In search of a science fiction book I read as a teen...
December 2, 2012 11:56 AM   Subscribe

In search of a science fiction book I read as a teen...

Yet another one of these "I remember a few details..." sort of book searches, and this one has been driving me crazy! It's a book I read as a teen, so it may be a YA book or could just be something I picked up off the adult shelf. The key detail I remember is that political dissidents were placed in wheelchairs and potentially bedridden. At first the main character believes that they are subject to some sort of disease or ailment that affects people who aren't true believers, but eventually discovers that the government/someone in authority is doing surgeries on them as punishment for dissenting. I think there was also a section in which people were attempting alchemy. Any thoughts?
posted by rainbowbrite to Writing & Language (7 answers total) 1 user marked this as a favorite
Camp Concentration by Thomas Disch. A classic.
posted by ovvl at 12:02 PM on December 2, 2012 [1 favorite]

The bit about alchemy makes me think Camp Concentration as well, but the rest doesn't sound right. There was no surgery-as-punishment. The inmates were given a disease that turned them into geniuses, as I recall.

Does that sound familiar?
posted by brundlefly at 12:11 PM on December 2, 2012

Camp Concentration is pretty great though. You should pick up a copy either way.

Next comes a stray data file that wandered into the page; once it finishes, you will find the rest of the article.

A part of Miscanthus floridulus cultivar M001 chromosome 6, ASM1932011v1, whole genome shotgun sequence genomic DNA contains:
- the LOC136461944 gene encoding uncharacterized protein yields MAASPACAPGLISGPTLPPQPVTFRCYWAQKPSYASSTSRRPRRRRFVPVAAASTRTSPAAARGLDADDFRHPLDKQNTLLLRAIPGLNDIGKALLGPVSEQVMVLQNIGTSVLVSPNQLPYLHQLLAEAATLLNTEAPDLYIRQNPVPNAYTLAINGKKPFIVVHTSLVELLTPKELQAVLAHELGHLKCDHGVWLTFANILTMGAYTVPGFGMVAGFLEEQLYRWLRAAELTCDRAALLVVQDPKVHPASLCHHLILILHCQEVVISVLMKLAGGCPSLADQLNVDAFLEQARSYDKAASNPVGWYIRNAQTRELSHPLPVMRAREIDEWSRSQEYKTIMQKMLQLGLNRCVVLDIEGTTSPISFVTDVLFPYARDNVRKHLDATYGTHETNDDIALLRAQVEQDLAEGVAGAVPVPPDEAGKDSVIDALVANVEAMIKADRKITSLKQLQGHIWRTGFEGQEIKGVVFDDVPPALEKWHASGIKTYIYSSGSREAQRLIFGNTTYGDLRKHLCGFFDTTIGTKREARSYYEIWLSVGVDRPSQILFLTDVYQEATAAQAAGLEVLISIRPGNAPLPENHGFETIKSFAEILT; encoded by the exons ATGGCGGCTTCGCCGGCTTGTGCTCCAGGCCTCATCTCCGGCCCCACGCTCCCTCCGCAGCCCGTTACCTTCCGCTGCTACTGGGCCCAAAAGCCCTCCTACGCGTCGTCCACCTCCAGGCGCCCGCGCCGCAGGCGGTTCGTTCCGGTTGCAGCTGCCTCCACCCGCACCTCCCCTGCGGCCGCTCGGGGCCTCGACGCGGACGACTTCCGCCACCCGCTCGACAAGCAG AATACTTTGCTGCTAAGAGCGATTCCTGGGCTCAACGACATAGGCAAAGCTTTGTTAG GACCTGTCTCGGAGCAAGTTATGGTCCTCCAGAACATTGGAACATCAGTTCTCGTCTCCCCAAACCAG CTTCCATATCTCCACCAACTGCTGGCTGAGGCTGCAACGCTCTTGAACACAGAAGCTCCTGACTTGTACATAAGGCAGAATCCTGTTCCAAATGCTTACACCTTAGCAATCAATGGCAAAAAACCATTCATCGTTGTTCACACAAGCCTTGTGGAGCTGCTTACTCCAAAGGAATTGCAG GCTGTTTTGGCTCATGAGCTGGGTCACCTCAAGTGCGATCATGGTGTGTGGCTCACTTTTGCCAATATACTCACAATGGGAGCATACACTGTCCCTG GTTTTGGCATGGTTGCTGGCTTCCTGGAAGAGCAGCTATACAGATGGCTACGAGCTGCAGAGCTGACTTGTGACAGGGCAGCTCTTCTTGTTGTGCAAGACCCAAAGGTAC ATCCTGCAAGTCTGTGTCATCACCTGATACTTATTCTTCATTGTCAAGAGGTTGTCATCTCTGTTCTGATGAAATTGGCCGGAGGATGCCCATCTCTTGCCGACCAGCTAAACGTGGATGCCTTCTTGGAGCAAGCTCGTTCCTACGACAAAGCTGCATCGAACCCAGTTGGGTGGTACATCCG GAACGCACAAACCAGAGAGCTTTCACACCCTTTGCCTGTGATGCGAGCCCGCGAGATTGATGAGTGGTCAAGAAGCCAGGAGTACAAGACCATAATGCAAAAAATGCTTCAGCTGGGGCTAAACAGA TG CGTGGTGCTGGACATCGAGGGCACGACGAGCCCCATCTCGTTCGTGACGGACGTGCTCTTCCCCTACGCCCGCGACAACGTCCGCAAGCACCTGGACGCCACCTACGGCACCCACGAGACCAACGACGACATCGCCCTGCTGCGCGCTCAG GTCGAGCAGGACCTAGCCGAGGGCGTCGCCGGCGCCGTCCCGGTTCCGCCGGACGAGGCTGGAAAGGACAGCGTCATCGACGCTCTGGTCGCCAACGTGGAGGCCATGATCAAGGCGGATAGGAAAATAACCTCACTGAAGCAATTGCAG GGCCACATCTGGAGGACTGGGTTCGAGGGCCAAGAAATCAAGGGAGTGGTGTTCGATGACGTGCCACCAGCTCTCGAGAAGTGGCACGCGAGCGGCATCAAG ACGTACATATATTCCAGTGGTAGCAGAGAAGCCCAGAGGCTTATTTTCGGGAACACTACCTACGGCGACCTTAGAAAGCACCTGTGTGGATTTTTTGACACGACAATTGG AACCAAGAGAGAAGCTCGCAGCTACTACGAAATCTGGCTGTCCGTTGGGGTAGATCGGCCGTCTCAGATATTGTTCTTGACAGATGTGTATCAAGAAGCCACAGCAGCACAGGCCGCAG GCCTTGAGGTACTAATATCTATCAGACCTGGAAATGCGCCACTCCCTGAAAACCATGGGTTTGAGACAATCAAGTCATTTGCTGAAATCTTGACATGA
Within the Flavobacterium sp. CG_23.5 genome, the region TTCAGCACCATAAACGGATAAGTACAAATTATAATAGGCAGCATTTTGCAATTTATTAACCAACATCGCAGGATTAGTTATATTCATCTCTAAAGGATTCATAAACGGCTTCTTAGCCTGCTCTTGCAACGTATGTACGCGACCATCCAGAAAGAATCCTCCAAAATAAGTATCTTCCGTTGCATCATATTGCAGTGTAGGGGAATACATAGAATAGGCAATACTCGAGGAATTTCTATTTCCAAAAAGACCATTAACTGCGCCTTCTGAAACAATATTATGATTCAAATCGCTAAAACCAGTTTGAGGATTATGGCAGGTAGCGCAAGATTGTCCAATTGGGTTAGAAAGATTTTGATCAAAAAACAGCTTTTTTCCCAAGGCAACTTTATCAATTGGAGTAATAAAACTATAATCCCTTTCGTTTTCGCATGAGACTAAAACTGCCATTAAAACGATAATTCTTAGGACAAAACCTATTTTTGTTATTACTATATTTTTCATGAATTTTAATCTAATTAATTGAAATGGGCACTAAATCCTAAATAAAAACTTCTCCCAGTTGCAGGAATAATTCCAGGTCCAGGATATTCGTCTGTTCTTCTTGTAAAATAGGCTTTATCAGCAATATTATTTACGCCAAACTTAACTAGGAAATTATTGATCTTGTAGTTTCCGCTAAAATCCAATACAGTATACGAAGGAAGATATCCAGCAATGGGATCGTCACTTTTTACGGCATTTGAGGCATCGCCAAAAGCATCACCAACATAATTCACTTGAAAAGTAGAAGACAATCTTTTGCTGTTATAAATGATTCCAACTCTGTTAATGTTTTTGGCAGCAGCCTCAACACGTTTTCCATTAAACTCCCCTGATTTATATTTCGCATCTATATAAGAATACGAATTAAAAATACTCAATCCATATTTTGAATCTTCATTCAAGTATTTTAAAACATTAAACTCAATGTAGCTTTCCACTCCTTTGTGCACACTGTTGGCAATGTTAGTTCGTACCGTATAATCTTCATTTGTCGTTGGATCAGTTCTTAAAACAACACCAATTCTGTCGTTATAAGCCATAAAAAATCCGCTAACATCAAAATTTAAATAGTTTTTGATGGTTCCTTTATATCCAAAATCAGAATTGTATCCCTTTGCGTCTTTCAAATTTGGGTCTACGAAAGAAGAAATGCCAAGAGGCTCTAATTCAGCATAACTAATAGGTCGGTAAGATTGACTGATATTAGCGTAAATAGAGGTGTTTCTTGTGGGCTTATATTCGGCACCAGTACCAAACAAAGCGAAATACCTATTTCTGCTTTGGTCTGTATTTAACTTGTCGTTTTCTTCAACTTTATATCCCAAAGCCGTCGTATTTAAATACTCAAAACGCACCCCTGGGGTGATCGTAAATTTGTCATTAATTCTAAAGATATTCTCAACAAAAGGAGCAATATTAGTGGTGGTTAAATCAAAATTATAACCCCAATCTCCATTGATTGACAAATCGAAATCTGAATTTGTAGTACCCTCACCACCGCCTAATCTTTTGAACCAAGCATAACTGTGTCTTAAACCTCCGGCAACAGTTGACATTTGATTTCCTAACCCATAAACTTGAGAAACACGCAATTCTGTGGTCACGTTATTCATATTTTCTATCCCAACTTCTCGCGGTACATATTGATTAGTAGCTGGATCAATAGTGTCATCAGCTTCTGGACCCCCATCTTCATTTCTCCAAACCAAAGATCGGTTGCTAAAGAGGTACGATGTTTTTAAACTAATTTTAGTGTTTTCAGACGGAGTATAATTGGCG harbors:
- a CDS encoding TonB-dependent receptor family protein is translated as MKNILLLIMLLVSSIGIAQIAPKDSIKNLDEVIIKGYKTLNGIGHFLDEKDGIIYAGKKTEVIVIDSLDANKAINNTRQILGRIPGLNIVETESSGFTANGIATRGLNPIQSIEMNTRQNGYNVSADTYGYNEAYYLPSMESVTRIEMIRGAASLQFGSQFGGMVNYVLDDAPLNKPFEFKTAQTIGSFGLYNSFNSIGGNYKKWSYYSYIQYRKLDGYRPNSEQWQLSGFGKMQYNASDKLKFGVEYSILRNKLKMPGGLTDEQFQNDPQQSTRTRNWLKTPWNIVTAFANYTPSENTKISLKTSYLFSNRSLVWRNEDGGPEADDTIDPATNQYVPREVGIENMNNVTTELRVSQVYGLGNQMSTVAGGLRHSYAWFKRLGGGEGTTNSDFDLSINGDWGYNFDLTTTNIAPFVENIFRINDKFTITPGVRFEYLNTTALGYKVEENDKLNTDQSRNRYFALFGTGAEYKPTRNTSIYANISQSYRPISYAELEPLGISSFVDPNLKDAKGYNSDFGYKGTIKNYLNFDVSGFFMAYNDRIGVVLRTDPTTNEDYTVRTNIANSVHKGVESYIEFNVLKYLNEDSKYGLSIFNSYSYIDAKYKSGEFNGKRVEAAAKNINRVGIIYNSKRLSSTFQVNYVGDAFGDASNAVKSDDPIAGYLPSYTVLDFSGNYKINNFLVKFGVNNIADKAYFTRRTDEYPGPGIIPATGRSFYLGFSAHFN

posted by brundlefly at 12:12 PM on December 2, 2012

Response by poster: Camp Concentration doesn't sound right, although I'm definitely going to read it anyway - sounds like a great book!
posted by rainbowbrite at 12:23 PM on December 2, 2012

This is a bit of a long shot, but I Feel Like the Morning Star by Gregory Maguire? The alchemy piece doesn't fit, though.
posted by athenasbanquet at 5:54 PM on December 2, 2012

Best answer: How old were you as a teen? Because the description you give has me going "OMG Sheri Tepper's The Visitor!"
At that meeting, she also met Ayward's father, Arnole, who was in a Chair.

He was the first Chaired person Dismé had ever seen close up, and she was glad to note it was a probationary Chair and that he seemed to have all his body parts. Still, the fact that he was in a Chair at all meant he was suspected of having The Disease. Families with Diseased members were tainted, and Dismé wondered mightily at Rashel taking this risk.

[some time later…]

A day later, three men from the Bureau of Happiness and Enlightenment came to arrest Ayward Gazane on suspicion of having The Disease. A few days later Rashel called Dismé and Gayla into the study and told them that Ayward had been found guilty and sentenced to body-part donation and chairing.
posted by Lexica at 8:44 PM on December 2, 2012

Response by poster: Yep, The Visitor is definitely the answer...I read a ton of her books at one point and that passage sounds exactly right! Thank you!!
posted by rainbowbrite at 9:08 PM on December 2, 2012

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